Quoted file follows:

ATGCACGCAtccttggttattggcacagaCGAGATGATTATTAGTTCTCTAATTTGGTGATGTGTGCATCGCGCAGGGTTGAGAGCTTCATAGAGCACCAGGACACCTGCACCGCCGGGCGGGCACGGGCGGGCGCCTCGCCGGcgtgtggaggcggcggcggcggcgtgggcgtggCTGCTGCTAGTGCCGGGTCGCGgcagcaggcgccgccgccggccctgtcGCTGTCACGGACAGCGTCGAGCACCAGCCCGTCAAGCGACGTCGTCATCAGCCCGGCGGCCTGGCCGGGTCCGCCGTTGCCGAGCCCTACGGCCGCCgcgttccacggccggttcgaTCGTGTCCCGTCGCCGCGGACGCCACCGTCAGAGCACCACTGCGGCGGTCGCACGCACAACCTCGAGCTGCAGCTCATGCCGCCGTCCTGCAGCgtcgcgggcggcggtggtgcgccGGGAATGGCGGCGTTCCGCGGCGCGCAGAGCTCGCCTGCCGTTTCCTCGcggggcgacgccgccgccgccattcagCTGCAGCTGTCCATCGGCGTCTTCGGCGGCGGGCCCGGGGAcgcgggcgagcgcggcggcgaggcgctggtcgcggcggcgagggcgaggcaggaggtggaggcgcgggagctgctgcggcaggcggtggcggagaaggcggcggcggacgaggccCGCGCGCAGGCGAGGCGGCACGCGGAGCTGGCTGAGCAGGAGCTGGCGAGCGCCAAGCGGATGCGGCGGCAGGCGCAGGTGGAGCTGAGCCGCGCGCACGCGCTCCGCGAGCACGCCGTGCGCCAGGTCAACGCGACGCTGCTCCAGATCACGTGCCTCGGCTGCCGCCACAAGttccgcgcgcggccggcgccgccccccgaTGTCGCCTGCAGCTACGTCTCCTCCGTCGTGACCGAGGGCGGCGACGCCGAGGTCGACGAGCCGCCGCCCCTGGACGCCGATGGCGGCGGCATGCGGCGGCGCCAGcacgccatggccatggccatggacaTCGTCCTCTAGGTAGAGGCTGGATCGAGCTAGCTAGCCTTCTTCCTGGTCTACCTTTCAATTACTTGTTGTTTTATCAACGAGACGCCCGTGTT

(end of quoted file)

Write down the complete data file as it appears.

ATGCACGCAtccttggttattggcacagaCGAGATGATTATTAGTTCTCTAATTTGGTGATGTGTGCATCGCGCAGGGTTGAGAGCTTCATAGAGCACCAGGACACCTGCACCGCCGGGCGGGCACGGGCGGGCGCCTCGCCGGcgtgtggaggcggcggcggcggcgtgggcgtggCTGCTGCTAGTGCCGGGTCGCGgcagcaggcgccgccgccggccctgtcGCTGTCACGGACAGCGTCGAGCACCAGCCCGTCAAGCGACGTCGTCATCAGCCCGGCGGCCTGGCCGGGTCCGCCGTTGCCGAGCCCTACGGCCGCCgcgttccacggccggttcgaTCGTGTCCCGTCGCCGCGGACGCCACCGTCAGAGCACCACTGCGGCGGTCGCACGCACAACCTCGAGCTGCAGCTCATGCCGCCGTCCTGCAGCgtcgcgggcggcggtggtgcgccGGGAATGGCGGCGTTCCGCGGCGCGCAGAGCTCGCCTGCCGTTTCCTCGcggggcgacgccgccgccgccattcagCTGCAGCTGTCCATCGGCGTCTTCGGCGGCGGGCCCGGGGAcgcgggcgagcgcggcggcgaggcgctggtcgcggcggcgagggcgaggcaggaggtggaggcgcgggagctgctgcggcaggcggtggcggagaaggcggcggcggacgaggccCGCGCGCAGGCGAGGCGGCACGCGGAGCTGGCTGAGCAGGAGCTGGCGAGCGCCAAGCGGATGCGGCGGCAGGCGCAGGTGGAGCTGAGCCGCGCGCACGCGCTCCGCGAGCACGCCGTGCGCCAGGTCAACGCGACGCTGCTCCAGATCACGTGCCTCGGCTGCCGCCACAAGttccgcgcgcggccggcgccgccccccgaTGTCGCCTGCAGCTACGTCTCCTCCGTCGTGACCGAGGGCGGCGACGCCGAGGTCGACGAGCCGCCGCCCCTGGACGCCGATGGCGGCGGCATGCGGCGGCGCCAGcacgccatggccatggccatggacaTCGTCCTCTAGGTAGAGGCTGGATCGAGCTAGCTAGCCTTCTTCCTGGTCTACCTTTCAATTACTTGTTGTTTTATCAACGAGACGCCCGTGTT